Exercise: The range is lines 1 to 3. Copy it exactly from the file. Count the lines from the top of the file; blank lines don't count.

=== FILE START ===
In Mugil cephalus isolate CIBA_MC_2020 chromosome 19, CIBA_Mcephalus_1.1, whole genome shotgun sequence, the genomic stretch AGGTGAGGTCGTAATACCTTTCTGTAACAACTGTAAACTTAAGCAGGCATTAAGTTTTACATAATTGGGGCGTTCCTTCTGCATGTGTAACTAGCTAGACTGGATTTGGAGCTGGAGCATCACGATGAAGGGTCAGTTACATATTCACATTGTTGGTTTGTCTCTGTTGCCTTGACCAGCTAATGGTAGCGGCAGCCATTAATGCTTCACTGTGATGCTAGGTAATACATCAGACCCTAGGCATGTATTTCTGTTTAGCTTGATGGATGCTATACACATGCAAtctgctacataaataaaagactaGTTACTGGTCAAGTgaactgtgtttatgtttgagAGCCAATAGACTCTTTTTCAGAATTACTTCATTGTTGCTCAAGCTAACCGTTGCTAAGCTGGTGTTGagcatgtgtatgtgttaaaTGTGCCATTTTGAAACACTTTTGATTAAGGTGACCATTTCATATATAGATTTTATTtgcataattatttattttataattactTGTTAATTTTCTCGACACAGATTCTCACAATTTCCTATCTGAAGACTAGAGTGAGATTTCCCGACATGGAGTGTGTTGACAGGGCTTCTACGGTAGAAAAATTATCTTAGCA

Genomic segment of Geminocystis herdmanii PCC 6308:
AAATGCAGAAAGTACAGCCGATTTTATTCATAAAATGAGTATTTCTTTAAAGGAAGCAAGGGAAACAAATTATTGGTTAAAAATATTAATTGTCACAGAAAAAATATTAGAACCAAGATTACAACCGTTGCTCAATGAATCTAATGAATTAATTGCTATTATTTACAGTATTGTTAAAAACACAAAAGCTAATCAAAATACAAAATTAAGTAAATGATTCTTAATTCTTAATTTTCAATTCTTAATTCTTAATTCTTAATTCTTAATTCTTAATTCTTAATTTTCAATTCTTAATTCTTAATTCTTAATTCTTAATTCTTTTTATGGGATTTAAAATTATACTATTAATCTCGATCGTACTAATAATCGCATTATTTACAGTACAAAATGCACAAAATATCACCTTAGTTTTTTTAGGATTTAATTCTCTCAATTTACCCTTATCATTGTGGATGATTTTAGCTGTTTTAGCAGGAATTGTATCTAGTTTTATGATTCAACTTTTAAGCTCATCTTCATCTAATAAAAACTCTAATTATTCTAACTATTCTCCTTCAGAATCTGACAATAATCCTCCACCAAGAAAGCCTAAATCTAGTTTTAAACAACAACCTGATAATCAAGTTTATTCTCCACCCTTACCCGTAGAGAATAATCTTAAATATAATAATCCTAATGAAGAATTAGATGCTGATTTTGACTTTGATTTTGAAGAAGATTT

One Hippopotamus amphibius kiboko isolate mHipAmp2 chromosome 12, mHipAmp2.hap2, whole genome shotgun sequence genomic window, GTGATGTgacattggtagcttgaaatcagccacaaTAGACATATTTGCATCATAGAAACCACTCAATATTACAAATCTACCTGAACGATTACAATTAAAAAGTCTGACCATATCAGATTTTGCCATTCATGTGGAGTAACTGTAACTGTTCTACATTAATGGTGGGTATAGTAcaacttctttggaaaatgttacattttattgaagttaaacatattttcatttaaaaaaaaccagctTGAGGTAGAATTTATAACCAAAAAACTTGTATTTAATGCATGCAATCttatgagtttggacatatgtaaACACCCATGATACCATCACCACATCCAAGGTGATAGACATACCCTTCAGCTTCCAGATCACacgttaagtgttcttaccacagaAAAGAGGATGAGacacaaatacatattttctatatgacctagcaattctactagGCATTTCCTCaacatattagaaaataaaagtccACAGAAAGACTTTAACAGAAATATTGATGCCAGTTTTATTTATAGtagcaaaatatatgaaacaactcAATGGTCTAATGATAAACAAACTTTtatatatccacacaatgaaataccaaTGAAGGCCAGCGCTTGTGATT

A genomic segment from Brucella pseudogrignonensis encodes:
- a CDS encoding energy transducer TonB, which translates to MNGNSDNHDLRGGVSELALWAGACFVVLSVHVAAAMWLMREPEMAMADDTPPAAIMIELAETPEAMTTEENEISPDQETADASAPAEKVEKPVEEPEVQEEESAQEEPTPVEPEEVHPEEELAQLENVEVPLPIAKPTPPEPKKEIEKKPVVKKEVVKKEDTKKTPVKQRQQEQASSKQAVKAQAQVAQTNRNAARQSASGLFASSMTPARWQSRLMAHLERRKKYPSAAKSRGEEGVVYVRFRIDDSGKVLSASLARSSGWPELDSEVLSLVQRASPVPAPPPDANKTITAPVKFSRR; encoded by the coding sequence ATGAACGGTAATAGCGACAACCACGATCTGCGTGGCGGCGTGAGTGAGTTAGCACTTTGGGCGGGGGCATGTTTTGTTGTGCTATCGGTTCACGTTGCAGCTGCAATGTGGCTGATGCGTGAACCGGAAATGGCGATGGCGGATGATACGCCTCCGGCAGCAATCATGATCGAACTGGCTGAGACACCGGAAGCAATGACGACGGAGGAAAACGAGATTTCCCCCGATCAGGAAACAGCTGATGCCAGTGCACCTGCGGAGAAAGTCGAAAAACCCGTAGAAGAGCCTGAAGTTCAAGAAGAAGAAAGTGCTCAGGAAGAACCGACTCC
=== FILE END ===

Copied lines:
In Mugil cephalus isolate CIBA_MC_2020 chromosome 19, CIBA_Mcephalus_1.1, whole genome shotgun sequence, the genomic stretch AGGTGAGGTCGTAATACCTTTCTGTAACAACTGTAAACTTAAGCAGGCATTAAGTTTTACATAATTGGGGCGTTCCTTCTGCATGTGTAACTAGCTAGACTGGATTTGGAGCTGGAGCATCACGATGAAGGGTCAGTTACATATTCACATTGTTGGTTTGTCTCTGTTGCCTTGACCAGCTAATGGTAGCGGCAGCCATTAATGCTTCACTGTGATGCTAGGTAATACATCAGACCCTAGGCATGTATTTCTGTTTAGCTTGATGGATGCTATACACATGCAAtctgctacataaataaaagactaGTTACTGGTCAAGTgaactgtgtttatgtttgagAGCCAATAGACTCTTTTTCAGAATTACTTCATTGTTGCTCAAGCTAACCGTTGCTAAGCTGGTGTTGagcatgtgtatgtgttaaaTGTGCCATTTTGAAACACTTTTGATTAAGGTGACCATTTCATATATAGATTTTATTtgcataattatttattttataattactTGTTAATTTTCTCGACACAGATTCTCACAATTTCCTATCTGAAGACTAGAGTGAGATTTCCCGACATGGAGTGTGTTGACAGGGCTTCTACGGTAGAAAAATTATCTTAGCA

Genomic segment of Geminocystis herdmanii PCC 6308:
AAATGCAGAAAGTACAGCCGATTTTATTCATAAAATGAGTATTTCTTTAAAGGAAGCAAGGGAAACAAATTATTGGTTAAAAATATTAATTGTCACAGAAAAAATATTAGAACCAAGATTACAACCGTTGCTCAATGAATCTAATGAATTAATTGCTATTATTTACAGTATTGTTAAAAACACAAAAGCTAATCAAAATACAAAATTAAGTAAATGATTCTTAATTCTTAATTTTCAATTCTTAATTCTTAATTCTTAATTCTTAATTCTTAATTCTTAATTTTCAATTCTTAATTCTTAATTCTTAATTCTTAATTCTTTTTATGGGATTTAAAATTATACTATTAATCTCGATCGTACTAATAATCGCATTATTTACAGTACAAAATGCACAAAATATCACCTTAGTTTTTTTAGGATTTAATTCTCTCAATTTACCCTTATCATTGTGGATGATTTTAGCTGTTTTAGCAGGAATTGTATCTAGTTTTATGATTCAACTTTTAAGCTCATCTTCATCTAATAAAAACTCTAATTATTCTAACTATTCTCCTTCAGAATCTGACAATAATCCTCCACCAAGAAAGCCTAAATCTAGTTTTAAACAACAACCTGATAATCAAGTTTATTCTCCACCCTTACCCGTAGAGAATAATCTTAAATATAATAATCCTAATGAAGAATTAGATGCTGATTTTGACTTTGATTTTGAAGAAGATTT